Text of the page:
I was planning on writing an entirely different column about “Coming to America.” It would’ve been about the American dream and Eddie Murphy’s super-nova ’80s career, with maybe a joke or two about the royal wipers.
Then I saw this weekend’s “Game of Thrones.”
Don’t worry. For anyone who hasn’t seen the episode yet, this post is spoiler-free. For those who don’t watch the show, it’s what I describe as “Dungeons & Dragons” meets the “Sopranos.” I highly recommend it if you’re a fan of sexposition (sex + exposition), ice-zombies, beheadings, beheadings of ice-zombies and beautiful white people doing ugly things.
For those who did watch, it wouldn’t be hyperbole to say it was one of the most shocking episodes in television history (as your Facebook feed confirmed yesterday). That night, in a weird fever dream about a medieval/African wedding, it occurred to me that there were some connections between the unforgiving world of Westeros and the limitless world of Zamunda. Royal families. An arranged marriage. Unapologetic nudity. And most importantly…
Both are essentially fairy tales.
Costume designer Deborah Nadoolman called “Coming to America” (her work was nominated for an Oscar) “An African Cinderella story.” The tale of Prince Akeem of Zamunda and his search for love in Queens was the culmination of a real life Cinderella story for its three principals: Eddie Murphy, who went from the projects of Brooklyn to ’80s megastar. John Landis (“Animal House,” “Trading Places”), who worked in the 20th Century Fox mailroom before directing some of cinema’s best comedies. And Arsenio Hall, who was propelled from “Real Ghostbusters” voice actor into his own ’90s talk-show.
So what made “Coming to America” the third highest grossing film of 1988 and one of Murphy’s most beloved films? Yes, it’s endlessly quotable (“Sexual Chocolate!”). Yes, Rick Baker’s makeup is incredible (he went on to win an Oscar for Murphy’s “Nutty Professor”). Yes, it makes me crave two all-beef patties, special sauce, lettuce, cheese, pickles, onions on a bun. But what we really fell in love with was the fairy tale. The idea that true love could conquer all. That you could be a bookkeeper at a McDowell’s one day and become a princess the next. That the American dream could come true.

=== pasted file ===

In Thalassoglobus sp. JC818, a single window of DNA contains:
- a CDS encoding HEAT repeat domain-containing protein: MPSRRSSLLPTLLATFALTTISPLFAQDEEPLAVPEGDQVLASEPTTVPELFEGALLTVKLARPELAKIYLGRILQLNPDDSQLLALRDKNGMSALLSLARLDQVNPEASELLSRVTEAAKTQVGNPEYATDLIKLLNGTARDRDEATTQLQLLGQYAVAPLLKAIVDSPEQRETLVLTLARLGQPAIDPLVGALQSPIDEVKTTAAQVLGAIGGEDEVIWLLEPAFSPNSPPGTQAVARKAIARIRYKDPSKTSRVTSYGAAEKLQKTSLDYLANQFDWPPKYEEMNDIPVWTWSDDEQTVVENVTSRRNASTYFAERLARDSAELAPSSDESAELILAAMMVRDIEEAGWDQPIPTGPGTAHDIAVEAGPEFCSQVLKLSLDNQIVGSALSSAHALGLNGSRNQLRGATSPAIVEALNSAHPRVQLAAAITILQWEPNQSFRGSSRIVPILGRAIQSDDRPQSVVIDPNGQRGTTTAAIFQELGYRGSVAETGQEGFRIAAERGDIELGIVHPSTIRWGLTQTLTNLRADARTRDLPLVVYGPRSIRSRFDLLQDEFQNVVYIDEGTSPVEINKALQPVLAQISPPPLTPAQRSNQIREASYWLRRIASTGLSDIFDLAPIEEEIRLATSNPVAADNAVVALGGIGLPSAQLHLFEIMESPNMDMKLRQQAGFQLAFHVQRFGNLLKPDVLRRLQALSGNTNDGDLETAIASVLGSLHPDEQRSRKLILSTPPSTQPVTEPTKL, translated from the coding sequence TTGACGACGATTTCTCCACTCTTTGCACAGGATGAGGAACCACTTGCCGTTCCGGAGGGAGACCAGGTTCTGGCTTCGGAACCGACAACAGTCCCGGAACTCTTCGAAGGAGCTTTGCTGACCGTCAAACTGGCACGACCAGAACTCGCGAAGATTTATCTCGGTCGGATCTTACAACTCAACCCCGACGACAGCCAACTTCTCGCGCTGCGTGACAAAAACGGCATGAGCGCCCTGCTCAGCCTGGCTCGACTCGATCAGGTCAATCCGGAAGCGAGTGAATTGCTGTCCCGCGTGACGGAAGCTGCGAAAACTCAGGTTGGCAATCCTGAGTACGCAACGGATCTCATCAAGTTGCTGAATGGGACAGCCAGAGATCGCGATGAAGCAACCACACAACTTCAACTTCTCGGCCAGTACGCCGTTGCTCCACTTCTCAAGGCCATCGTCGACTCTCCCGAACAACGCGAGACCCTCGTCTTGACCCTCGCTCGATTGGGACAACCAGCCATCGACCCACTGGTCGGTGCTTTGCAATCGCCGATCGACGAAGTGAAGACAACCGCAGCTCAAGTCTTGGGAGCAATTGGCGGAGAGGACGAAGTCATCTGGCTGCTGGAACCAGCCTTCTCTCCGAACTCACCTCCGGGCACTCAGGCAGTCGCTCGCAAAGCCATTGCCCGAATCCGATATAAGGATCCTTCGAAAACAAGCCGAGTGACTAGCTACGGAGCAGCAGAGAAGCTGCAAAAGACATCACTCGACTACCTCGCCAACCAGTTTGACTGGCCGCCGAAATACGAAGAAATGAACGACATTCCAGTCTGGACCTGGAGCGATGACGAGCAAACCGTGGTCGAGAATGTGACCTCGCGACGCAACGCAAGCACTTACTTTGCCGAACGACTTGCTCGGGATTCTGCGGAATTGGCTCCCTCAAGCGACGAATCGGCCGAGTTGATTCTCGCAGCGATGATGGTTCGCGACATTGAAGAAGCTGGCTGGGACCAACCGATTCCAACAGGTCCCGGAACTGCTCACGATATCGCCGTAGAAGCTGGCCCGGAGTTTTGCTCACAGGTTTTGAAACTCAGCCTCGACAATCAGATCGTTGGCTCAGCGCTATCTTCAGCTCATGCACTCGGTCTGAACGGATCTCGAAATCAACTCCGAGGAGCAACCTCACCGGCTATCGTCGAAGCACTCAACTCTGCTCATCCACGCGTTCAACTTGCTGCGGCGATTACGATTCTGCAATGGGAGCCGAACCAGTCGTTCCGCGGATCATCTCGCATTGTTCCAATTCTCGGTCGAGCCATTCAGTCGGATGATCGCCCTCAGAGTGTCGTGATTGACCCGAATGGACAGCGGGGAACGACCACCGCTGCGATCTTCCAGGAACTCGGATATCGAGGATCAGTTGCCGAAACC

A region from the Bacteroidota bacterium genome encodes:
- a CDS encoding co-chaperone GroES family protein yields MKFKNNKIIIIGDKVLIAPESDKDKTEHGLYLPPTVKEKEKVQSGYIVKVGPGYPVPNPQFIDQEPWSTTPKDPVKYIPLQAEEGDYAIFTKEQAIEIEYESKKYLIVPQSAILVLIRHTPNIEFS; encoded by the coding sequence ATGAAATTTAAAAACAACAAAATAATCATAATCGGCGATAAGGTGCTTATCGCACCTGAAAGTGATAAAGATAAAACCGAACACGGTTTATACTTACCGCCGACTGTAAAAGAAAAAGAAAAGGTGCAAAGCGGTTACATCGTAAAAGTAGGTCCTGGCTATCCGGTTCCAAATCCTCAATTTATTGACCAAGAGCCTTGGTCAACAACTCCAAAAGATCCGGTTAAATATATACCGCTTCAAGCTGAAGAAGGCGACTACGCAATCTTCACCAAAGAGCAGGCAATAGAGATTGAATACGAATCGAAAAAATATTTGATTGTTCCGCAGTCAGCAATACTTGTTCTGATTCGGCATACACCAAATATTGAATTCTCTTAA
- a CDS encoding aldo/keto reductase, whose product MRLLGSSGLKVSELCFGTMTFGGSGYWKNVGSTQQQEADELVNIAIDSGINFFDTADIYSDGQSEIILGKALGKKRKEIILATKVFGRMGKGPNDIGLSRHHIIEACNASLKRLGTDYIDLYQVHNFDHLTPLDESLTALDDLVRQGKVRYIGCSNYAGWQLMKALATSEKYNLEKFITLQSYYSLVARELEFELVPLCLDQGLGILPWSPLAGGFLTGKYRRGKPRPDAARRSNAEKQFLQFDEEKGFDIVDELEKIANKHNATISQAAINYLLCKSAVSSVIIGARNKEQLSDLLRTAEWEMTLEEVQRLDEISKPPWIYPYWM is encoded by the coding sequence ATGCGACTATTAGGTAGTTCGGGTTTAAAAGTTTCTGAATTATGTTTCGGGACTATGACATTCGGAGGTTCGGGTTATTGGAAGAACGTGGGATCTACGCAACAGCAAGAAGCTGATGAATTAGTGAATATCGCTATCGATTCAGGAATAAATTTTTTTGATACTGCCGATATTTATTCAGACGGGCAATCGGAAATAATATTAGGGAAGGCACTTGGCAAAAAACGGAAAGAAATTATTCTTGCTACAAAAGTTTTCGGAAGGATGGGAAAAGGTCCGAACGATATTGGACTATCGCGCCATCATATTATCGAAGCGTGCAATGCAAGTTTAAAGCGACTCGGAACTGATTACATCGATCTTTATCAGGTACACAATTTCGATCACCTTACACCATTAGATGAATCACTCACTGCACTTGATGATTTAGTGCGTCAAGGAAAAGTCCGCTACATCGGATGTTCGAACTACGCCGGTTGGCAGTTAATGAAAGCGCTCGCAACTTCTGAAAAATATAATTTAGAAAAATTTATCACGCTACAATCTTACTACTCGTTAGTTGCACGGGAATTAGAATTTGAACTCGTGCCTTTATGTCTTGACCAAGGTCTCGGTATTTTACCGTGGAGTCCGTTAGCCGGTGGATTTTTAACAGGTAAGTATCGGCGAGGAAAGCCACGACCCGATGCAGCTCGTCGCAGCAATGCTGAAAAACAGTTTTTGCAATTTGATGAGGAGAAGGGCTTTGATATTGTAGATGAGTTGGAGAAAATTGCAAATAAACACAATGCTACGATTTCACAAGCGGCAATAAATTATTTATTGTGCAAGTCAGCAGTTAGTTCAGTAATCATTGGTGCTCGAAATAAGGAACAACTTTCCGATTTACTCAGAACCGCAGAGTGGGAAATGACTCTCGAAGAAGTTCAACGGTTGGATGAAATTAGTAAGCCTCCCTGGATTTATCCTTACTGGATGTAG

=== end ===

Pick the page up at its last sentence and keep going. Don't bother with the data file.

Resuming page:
On the flip side, “Game of Thrones” takes the fairy tale and subverts it at every turn. The comedy turns to tragedy. The princesses always marry the wrong men. The redemptive ride into the sunset never happens. The honorable lose, the corrupt win, and there is no happy ending. At it’s best, the show is unpredictable, uncompromising and as addictive as a Scooby Snack. At it’s worst, it’s the American nightmare.
So for those “Thrones” virgins who have no clue what I’m talking about, go out and enjoy “Coming to America” for what it is: a classic fish out of water film and one of Murphy’s best. For those still suffering from GOTPTSD (“Game of Thrones” post-traumatic stress disorder), think of Wednesday’s screening as the cleansing cracker after a mouth full of bread and salt.
For now, let’s forget that world of fire-breathing dragons. It all feels a little too real. Let’s travel to the magical world of Queens, where happily ever after feels just real enough.
“Coming to America” screens on Wednesday, June 5th, at 7 and 10 p.m., at Ward Consolidated Theatres as part of the Hana Hou Picture Show. The “Game of Thrones” season 3 finale premieres this Sunday night on HBO.
“Coming to America” nerd trivia:
• For the role of Lisa, the studio wanted to hire Vanessa Williams (“Ugly Betty”). Murphy and Landis pushed for Shari Headley.
• This film was Eric La Salle’s (E.R.) breakout role and was the very first film for Cuba Gooding Jr. (He was the “Boy Getting a Haircut”).
• A TV pilot of “Coming to America” was filmed starring Tommy Davidson (“In Living Color”). The pilot went unsold but you can still find the show on the Internet.
• The dance performed before presenting Prince Akeem his Queen is lifted from Michael Jackson’s “Thriller” video, which John Landis also directed.
• King Jaffe Joffer (James Earl Jones) and Queen Aoleon (Madge Sinclair) reunited as another King and Queen: as the voices of Mufasa and Sarabi in “The Lion King.”
Movie posters courtesy of MVNP